The implications of the elections in Britain and Ireland, and indeed across the European Union, are still sinking in.
There is a lot of contradictory information to assess.
The results clearly pose questions for a large range of different political parties and movements, including the Conservative Party and, in Northern Ireland, the wider unionist family.
One of the parties that has most to think about is Sinn Fein, which polled very badly indeed in the Republic of Ireland.
When the republican party performed poorly in the Irish presidential election, that failure could at least potentially be attributed to its low-profile candidate. But the double failure in the Republic’s council and MEP elections last week suggests a wider trend.
Sinn Fein did just top the poll in Northern Ireland, but its supporters are now claiming that its 3.3% drop in first preference vote share here (compared to 2014) was intentional, and an attempt to boost Naomi Long. But there is other evidence that many nationalist voters were simply more attracted to Alliance than to Sinn Fein — for example, twice as many SDLP voters transferred to Ms Long as did to Martina Anderson.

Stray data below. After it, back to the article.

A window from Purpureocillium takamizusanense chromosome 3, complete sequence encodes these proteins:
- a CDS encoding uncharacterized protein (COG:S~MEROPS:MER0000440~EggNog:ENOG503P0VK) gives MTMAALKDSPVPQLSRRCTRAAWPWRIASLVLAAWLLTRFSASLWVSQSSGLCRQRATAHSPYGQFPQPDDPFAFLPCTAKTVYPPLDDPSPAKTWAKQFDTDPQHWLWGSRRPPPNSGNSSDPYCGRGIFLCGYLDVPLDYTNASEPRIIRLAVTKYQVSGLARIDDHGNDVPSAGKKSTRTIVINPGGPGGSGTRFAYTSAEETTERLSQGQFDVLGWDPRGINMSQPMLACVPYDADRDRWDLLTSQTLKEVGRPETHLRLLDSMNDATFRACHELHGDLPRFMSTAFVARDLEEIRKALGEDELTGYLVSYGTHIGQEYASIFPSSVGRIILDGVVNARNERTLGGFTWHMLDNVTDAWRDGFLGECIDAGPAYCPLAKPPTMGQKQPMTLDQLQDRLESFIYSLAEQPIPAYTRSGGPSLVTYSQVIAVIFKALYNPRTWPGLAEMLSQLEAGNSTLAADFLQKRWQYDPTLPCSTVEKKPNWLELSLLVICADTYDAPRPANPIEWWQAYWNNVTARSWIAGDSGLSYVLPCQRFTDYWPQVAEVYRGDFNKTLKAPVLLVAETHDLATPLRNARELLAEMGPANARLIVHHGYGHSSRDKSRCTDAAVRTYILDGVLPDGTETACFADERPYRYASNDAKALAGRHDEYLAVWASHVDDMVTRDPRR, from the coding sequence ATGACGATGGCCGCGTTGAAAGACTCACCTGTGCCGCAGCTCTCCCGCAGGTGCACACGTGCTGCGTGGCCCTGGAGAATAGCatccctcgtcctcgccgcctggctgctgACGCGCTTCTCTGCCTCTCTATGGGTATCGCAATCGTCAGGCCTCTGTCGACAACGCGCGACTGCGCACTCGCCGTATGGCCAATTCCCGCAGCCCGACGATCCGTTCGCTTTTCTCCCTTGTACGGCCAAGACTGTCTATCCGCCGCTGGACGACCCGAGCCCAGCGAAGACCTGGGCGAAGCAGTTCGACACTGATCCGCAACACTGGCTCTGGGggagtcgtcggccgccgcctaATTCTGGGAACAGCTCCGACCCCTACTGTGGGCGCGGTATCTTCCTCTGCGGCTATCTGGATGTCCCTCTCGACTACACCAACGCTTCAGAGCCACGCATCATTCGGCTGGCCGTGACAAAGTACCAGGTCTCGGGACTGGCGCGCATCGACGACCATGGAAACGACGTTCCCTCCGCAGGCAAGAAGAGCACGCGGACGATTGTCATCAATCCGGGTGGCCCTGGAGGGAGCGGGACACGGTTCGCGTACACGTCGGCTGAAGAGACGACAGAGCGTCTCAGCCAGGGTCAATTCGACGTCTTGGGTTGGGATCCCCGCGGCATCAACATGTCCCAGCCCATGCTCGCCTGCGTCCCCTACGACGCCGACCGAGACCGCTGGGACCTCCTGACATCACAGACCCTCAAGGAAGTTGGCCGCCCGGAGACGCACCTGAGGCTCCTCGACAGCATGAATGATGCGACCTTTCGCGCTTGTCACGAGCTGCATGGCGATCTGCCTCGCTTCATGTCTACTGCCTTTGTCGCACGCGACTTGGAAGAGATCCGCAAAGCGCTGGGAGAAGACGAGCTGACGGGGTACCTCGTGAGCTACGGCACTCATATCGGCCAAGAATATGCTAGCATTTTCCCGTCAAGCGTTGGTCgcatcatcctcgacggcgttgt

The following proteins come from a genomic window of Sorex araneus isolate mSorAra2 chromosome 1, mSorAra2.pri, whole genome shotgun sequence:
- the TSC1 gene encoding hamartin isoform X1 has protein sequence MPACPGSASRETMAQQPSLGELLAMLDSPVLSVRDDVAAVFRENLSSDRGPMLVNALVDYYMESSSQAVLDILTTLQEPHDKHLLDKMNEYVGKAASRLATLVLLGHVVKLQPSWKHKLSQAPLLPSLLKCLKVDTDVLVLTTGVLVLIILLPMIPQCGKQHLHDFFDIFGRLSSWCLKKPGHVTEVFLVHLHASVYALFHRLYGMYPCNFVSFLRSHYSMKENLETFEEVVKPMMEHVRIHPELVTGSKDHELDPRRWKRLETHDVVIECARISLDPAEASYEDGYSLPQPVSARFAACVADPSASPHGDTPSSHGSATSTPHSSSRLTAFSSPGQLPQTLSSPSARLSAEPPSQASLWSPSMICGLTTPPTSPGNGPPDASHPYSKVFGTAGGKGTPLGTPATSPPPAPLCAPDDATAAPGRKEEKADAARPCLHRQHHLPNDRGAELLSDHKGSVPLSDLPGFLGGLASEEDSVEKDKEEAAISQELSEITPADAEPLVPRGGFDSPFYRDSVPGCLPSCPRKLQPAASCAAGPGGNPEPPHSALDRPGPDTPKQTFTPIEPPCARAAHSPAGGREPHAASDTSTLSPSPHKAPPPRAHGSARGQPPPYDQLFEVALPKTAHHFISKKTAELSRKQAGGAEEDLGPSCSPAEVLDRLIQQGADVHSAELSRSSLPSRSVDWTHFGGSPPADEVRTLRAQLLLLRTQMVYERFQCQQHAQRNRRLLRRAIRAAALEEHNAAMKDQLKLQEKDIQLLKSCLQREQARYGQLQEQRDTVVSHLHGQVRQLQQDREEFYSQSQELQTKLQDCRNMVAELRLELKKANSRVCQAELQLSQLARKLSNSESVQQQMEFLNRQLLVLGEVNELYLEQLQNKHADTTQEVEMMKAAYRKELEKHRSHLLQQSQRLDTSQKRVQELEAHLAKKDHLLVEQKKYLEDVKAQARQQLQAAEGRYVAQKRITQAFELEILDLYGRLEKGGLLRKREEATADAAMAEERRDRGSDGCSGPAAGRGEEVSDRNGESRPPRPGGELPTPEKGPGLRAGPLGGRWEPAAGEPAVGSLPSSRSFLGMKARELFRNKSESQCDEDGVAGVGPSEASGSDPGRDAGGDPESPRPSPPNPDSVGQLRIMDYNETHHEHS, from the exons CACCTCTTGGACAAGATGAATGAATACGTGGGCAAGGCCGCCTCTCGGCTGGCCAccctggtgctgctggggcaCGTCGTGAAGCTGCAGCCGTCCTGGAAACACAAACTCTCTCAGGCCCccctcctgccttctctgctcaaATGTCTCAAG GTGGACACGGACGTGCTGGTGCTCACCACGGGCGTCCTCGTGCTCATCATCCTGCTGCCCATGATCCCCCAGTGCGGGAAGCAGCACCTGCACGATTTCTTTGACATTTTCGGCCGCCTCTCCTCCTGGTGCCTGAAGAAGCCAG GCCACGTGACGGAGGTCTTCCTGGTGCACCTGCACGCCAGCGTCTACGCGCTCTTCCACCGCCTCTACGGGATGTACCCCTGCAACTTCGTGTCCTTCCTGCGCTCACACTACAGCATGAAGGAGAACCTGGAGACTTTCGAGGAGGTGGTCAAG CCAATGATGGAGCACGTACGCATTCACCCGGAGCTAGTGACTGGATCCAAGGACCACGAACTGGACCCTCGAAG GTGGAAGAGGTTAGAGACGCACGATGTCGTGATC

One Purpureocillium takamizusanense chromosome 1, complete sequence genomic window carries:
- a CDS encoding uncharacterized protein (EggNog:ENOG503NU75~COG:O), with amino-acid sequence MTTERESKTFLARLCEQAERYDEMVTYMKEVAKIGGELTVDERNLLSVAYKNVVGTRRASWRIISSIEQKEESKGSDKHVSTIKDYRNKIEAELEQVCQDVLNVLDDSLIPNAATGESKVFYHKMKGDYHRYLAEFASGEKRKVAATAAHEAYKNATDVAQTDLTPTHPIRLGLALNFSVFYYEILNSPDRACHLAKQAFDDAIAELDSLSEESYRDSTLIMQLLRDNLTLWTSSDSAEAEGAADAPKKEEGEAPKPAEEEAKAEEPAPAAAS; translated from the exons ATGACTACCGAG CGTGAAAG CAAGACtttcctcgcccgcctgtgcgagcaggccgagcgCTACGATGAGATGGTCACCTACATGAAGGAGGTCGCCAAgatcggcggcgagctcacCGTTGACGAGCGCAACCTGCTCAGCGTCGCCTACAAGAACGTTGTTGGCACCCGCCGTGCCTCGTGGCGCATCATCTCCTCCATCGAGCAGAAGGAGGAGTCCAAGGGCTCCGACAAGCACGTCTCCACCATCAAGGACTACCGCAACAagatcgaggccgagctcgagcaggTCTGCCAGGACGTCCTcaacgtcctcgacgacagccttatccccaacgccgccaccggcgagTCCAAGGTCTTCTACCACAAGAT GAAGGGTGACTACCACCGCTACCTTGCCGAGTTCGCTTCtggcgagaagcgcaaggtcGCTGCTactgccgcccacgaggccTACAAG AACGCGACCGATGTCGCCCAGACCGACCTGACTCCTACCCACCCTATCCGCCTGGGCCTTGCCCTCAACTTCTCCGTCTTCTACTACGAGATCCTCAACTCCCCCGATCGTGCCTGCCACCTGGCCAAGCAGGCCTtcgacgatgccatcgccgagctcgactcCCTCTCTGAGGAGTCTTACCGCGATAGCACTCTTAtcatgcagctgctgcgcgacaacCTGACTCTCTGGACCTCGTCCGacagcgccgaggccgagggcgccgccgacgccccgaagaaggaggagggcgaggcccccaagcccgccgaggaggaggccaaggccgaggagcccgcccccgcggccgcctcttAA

A simple statistical fact is that Sinn Fein, an all Ireland party, has done badly in elections across the island, albeit only modestly badly north of the border.
Whatever way we interpret or crunch the election results, the party has been allowed to collapse Stormont and keep Northern Ireland without an executive, that ought to be steering hospital and school and other policy, until its blackmail demand of an Irish language act is met.
Why has this blackmail been rewarded with a general review, chaired by various civil servants, into the operation of devolution, divided into different spheres of politics? It ought to be simple. If Sinn Fein opts out of mandatory coalition, the process must be allowed to move on for the representatives of the near 80% of voters who backed other parties.